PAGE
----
All About Jazz needs your help and we have a deal. Pay $20 and we'll hide those six pesky Google ads that appear on every page, plus this box and the slideout box on the right for a full year! You'll also fund website expansion.
When Roland Kirk (pre-Rahsaan) issued Domino in 1962, the album contained 10 tracks, which amounted to just over half an hour of music. On this reissue there are 25 tracks and nearly 80 minutes of music. What’s more, the 15 bonus tracks feature a 22-year-old Herbie Hancock, who did not appear on the original Domino at all. (Getting left on the cutting-room floor must not have thrilled the young pianist.) Bassist Vernon Martin is featured throughout all the sessions. Six of the original 10 tracks feature Andrew Hill on piano and Henry Duncan on drums, both of whom are replaced on the remaing four by Wynton Kelly and Roy Haynes, respectively. Haynes stays on for the tracks that feature Hancock. (No other Hancock/Haynes collaborations come to mind.) So in addition to what this reissue says about Kirk’s enormous talents, it is also of historical interest for its stellar cast of supporting players.
Kirk’s arsenal includes two unusual instruments, the manzello (sort of like a soprano sax) and the stritch (like a mellow alto), in addition to tenor, flute, and the occasional siren whistle, usually to introduce a piano solo. His simultaneous two- and three-horn work led some to dismiss him as a gimmick player, which was absurd, for what’s astonishing about the technique is its sheer musicality in Kirk’s hands. Need to ratchet up the intensity over a pedal point or during a solo? Add another horn or two and you’ve got an instant one-man shout chorus. (Check out his faster-than-usual reading of J.J. Johnson’s "Lament" for a good example of this.) And mind you, this is not mere noisemaking — his note choices, whether unisons or two- and three-part harmonies, make perfect sense.
Indeed, for a musician often thought of as incurably odd and left-of-center, Kirk’s rootedness in tradition couldn’t be clearer on Domino. On tenor he sounds not unlike Sonny Rollins; his flute work surely influenced Thomas Chapin. On the fast minor blues "Rolando" he plays a stritch solo full of exemplary post-bop lines. "E.D.," the last of the original 10 tracks, is a furiously fast reworking of "Tea for Two." At least at this stage, Kirk’s playing was far more inside than Ornette Coleman’s, for instance.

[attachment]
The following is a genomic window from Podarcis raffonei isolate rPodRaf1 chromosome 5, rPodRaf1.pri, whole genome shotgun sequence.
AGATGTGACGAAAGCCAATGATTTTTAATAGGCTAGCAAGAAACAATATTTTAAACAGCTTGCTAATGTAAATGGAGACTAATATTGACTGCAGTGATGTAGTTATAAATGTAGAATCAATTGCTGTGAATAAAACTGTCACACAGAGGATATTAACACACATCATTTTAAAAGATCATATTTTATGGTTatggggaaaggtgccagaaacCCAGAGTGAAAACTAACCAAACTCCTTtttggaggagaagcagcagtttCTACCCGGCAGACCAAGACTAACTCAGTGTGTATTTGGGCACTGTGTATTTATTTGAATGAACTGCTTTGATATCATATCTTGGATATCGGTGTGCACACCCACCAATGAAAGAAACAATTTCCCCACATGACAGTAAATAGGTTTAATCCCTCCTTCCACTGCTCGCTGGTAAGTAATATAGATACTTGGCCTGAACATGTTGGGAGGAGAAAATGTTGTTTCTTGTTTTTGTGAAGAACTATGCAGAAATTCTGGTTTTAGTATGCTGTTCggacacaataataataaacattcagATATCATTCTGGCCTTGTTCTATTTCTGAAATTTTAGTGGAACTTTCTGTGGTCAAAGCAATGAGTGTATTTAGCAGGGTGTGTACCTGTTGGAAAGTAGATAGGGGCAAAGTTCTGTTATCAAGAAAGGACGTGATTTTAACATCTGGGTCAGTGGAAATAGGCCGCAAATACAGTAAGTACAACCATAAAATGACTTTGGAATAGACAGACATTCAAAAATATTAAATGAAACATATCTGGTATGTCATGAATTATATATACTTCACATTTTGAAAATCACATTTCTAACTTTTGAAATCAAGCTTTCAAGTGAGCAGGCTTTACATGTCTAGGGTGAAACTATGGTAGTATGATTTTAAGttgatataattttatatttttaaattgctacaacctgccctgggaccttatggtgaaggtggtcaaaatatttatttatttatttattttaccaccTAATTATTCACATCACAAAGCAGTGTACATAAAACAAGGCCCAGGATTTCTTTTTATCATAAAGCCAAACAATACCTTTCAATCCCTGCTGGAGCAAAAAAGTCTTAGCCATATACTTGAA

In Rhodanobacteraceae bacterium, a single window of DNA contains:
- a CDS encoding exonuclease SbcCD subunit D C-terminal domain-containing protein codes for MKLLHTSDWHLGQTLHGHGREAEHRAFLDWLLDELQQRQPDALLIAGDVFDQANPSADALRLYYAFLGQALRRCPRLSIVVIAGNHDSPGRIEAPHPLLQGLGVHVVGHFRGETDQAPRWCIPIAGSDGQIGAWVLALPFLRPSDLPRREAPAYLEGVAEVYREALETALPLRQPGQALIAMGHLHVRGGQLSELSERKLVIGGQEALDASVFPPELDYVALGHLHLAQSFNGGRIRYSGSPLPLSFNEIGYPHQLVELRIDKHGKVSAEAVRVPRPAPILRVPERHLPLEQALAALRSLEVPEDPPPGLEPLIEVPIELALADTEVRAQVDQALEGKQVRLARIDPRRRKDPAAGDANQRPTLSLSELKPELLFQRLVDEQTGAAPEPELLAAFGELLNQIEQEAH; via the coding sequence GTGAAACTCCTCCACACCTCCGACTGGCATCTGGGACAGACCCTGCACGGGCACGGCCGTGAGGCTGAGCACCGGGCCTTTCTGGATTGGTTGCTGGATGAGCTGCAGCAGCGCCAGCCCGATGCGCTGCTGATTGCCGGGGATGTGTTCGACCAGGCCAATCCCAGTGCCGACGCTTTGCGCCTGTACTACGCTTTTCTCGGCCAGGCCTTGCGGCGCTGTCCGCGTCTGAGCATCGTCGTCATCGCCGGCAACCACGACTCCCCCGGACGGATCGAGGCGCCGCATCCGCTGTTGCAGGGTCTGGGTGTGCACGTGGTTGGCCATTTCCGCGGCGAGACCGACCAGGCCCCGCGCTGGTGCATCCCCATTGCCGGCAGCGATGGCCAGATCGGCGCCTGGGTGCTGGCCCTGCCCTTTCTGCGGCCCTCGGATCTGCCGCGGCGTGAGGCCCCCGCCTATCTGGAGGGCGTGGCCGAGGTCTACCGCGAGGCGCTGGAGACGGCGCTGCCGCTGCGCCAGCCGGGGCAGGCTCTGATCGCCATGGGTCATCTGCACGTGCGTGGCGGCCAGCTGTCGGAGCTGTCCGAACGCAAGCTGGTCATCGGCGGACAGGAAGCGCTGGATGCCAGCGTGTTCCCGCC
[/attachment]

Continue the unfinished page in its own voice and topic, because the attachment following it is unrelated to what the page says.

Perhaps this reissue will prompt a reappraisal of Kirk’s importance. As someone who took the tradition seriously and yet created something entirely new from it, he has a great deal to say to today’s like-minded younger generation of players.
Track Listing: 1. Domino 2. Meeting on Termini
Personnel: Roland Kirk, tenor saxophone, manzello, stritch, flute, nose flute, siren whistle; Vernon Martin, bass; Andrew Hill, piano (tracks 1-6, celeste on track 3); Wynton Kelly, piano (tracks 7-10); Herbie Hancock, piano (tracks 11-25); Henry Duncan, drums (tracks 1-6); Roy Haynes, drums (tracks 7-25)
I was first exposed to jazz when I was studying at the University of Puerto Rico. Nearby, I found a little record shop where the music coming from the store (Taller de Jazz Don Pedro) made me stop. I walked down the short stairs and towards the music and learned that the music playing was Clifford Brown and Max Roach
I was first exposed to jazz when I was studying at the University of Puerto Rico. Nearby, I found a little record shop where the music coming from the store (Taller de Jazz Don Pedro) made me stop. I walked down the short stairs and towards the music and learned that the music playing was Clifford Brown and Max Roach. I fell in love with it. I wondered around until the owner (Pedro Soto) asked if I needed help. He then introduced me to John Coltrane, Miles Davis, Gerry Mulligan and the rest is history. I walked out of the store with my first jazz recording: Clifford Brown and Max Roach at Basin Street.